Month: October 2010

Happy Weekend & Links


Happy weekend, everyone! I hope you’re liking the new focus on books and media here at the English Muse!

Here’s a little roundup of some of my favorite links this week:

Margaret Atwood creates superhero outfits for Twitter avatars.

The ultimate reading divan.

Lady Chatterley’s Legacy.

Will you buy an E-Reader this holiday season?
(The answer receiving the most votes might surprise you!)

What political attack ads would have looked like if Thomas Jefferson had final cut.
(US darlings, don’t forget to vote Tuesday!)

The London Underground: The Pleasure Seekers

Amanda Hesser’s trio of favorite books.


Two wonderful new works by Michael Cunningham and Ian Frazier.


PS: How could I forget? Happy Halloween.

(Photo above from a Banana Republic ad.)

A Look Inside Cecil Beaton’s Scrapbooks

Yes, the legendary photographer kept scrapbooks, like the rest of us…
Cecil Beaton ScrapBook 1
Cecil Beaton ScrapBook 4
Cecil Beaton ScrapBook 2
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Cecil Beaton ScrapBook 3
Only Beaton’s multiple scrapbooks are packed with snapshots and magazine clippings of society figures, royals, dancers, actors and statesmen taken during his long career as a photographer for publications like Vogue and Vanity Fair.

Assouline on Nov. 22 is coming out with a 400-page coffee table book — called Beaton, the Art of the Scrapbook — that replicates some of the pages.

The blurb: “Composed of his own prints and clippings from magazines, newspapers, and playbills, the pages are an instructive record of his creative process….To flip through the pages is to enter a fabulous and surreal party where Tallulah Bankhead rubs shoulders with a bust of Voltaire and a portrait of Stravinsky; where Beaton’s first trip on the Queen Mary coincides with Queen Elizabeth’s coronation. Beaton’s scrapbooks allowed the artist to play with pictures he had taken (and perhaps those he wished he had) in the dreamspace of artifice that was always his favorite setting.”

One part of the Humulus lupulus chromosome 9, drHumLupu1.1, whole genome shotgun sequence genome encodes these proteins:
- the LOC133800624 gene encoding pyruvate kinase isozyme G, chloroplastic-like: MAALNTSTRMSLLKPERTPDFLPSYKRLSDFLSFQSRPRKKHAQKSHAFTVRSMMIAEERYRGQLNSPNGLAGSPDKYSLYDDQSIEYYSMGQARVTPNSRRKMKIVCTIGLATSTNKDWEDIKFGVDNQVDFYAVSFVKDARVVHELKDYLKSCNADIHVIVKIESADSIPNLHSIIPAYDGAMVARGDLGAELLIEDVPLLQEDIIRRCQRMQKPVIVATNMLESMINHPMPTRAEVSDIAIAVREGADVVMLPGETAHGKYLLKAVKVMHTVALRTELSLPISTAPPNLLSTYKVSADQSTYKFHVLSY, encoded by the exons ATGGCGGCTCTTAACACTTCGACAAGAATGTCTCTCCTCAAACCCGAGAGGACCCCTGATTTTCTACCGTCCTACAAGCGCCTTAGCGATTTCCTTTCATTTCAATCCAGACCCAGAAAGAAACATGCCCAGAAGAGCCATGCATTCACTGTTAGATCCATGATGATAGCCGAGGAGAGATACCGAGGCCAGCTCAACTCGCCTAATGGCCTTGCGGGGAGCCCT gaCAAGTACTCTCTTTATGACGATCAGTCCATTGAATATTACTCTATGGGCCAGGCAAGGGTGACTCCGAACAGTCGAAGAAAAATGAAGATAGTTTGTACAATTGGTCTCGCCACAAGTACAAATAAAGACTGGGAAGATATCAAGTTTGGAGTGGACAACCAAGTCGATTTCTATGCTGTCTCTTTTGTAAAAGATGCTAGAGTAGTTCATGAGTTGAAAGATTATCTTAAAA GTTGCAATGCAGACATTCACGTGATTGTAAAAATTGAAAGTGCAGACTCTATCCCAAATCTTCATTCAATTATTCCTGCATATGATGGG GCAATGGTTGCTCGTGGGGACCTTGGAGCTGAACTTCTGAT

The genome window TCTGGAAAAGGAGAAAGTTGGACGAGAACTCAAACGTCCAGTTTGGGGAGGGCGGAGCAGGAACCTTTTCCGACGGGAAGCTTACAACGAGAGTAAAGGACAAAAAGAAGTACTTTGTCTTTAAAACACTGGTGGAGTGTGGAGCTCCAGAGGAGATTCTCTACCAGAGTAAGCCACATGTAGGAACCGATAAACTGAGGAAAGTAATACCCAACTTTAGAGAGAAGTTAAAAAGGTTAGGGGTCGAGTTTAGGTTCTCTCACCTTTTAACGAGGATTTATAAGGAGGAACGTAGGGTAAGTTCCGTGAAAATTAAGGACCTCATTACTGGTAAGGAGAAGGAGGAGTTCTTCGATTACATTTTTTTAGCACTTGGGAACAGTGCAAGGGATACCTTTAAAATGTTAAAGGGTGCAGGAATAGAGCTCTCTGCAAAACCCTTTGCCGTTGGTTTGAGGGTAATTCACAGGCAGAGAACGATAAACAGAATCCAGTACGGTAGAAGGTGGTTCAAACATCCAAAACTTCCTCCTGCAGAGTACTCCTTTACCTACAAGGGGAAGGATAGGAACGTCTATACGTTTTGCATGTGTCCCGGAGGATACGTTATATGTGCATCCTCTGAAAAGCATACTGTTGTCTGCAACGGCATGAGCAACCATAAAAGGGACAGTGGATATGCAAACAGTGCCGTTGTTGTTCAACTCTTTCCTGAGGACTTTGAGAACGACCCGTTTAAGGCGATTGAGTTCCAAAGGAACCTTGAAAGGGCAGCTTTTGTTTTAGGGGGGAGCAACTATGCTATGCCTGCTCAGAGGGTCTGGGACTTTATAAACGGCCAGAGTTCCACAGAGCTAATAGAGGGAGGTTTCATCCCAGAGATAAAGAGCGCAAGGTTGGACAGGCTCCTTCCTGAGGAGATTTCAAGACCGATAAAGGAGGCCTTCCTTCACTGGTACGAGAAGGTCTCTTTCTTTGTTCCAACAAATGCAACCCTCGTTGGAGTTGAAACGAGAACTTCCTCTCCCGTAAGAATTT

Something to add to the Xmas list!

Anatomy of Style: Vintage

I positively devoured this Guardian story by the paper’s weekend Space editor, Hannah Booth. In this piece, Miss Booth pokes through the home of vintage maven Jo Kornstein, owner of the posh London boutique,
Howie & Belle.

Have a look:


Turquoise paint and vintage satin pillows. Outstanding!

Girl x 45 Million

Stieg Larsson’s Millennium Trilogy has become” the publishing phenomenon of the young century, with international sales exceeding 45 million,” according to a very cool story in today’s Los Angeles Times by my former colleague Scott Timberg.

He writes that Larsson’s books have managed, in the 25 months since the first novel’s U.S. publication, to go through almost 200 printings here. And next month, publisher Knopf will release its UPDATE: Here’s the link to the NYT’s review of the Hornet’s Nest movie.

(Illustration by Helena Lloyd.)

If you happen to be in London…

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The Royal College of Arts is preparing to hold its “secret” postcard sale on Nov. 20. This is how it works: Every year 1,000 artists, designers, illustrators — some of them would renowned — donate their works for a one-day only sale.

The postcards are signed on the back, so the author’s identity remains a secret until the cards are purchased. Last year, Tracey Emin, Gerhard Richter, Bill Viola, Julian Opie and Grayson Perry, well as fashion designers Sir Paul Smith, Manolo Blahnik and Erdem participated in the event, which raises funds for the arts college. (There’s a flat rate per postcard: £45, and only four cards per person.)

There will be several special viewings of the cards, starting on Nov. 12, at the RCA campus in London — but you have to register online first.

Do you have running shoes and a good eye? Give it a try. (And let me know how it goes!!)

Twig Hutchinson Captures the Castle

Twig Hutchinson, star stylist of the Toast catalogues, cleverly updated her online portfolio to look like an actual book, complete with a quote from Dodie Smith’s “I Capture the Castle.”

“I write this sitting in the kitchen sink…”
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Complete fluff…

Polaroid Sky

I was very excited to discover today that the Barnes & Noble Review has a special section for books on clouds.

This is how they describe “The Invention of Clouds,” by Richard Hamblyn:

“A fascinating study of the amateur meteorologist who, in the early 19th century, ‘forged the language of the skies.’ Creating the classifications — cirrus, stratus, cumulus, nimbus — which are now familiar, Luke Howard captured the imagination of contemporary artists and scientists, as well as generations of their heirs.”

It also reminds me that I need to get out more with my Polaroid camera. (I took this photo, above, last year.)

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